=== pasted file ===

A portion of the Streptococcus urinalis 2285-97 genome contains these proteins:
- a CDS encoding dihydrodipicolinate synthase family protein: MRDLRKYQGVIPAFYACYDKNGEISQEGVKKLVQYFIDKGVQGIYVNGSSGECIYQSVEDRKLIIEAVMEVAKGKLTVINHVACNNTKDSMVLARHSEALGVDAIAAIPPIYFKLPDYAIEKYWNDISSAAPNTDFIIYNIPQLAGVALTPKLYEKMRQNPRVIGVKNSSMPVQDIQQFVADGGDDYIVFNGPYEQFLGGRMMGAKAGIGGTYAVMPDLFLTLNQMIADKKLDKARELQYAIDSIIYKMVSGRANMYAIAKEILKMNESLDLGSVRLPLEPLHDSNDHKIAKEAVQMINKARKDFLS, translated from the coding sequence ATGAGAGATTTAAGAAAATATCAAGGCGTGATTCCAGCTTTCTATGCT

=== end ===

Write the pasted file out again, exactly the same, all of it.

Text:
A portion of the Streptococcus urinalis 2285-97 genome contains these proteins:
- a CDS encoding dihydrodipicolinate synthase family protein: MRDLRKYQGVIPAFYACYDKNGEISQEGVKKLVQYFIDKGVQGIYVNGSSGECIYQSVEDRKLIIEAVMEVAKGKLTVINHVACNNTKDSMVLARHSEALGVDAIAAIPPIYFKLPDYAIEKYWNDISSAAPNTDFIIYNIPQLAGVALTPKLYEKMRQNPRVIGVKNSSMPVQDIQQFVADGGDDYIVFNGPYEQFLGGRMMGAKAGIGGTYAVMPDLFLTLNQMIADKKLDKARELQYAIDSIIYKMVSGRANMYAIAKEILKMNESLDLGSVRLPLEPLHDSNDHKIAKEAVQMINKARKDFLS, translated from the coding sequence ATGAGAGATTTAAGAAAATATCAAGGCGTGATTCCAGCTTTCTATGCT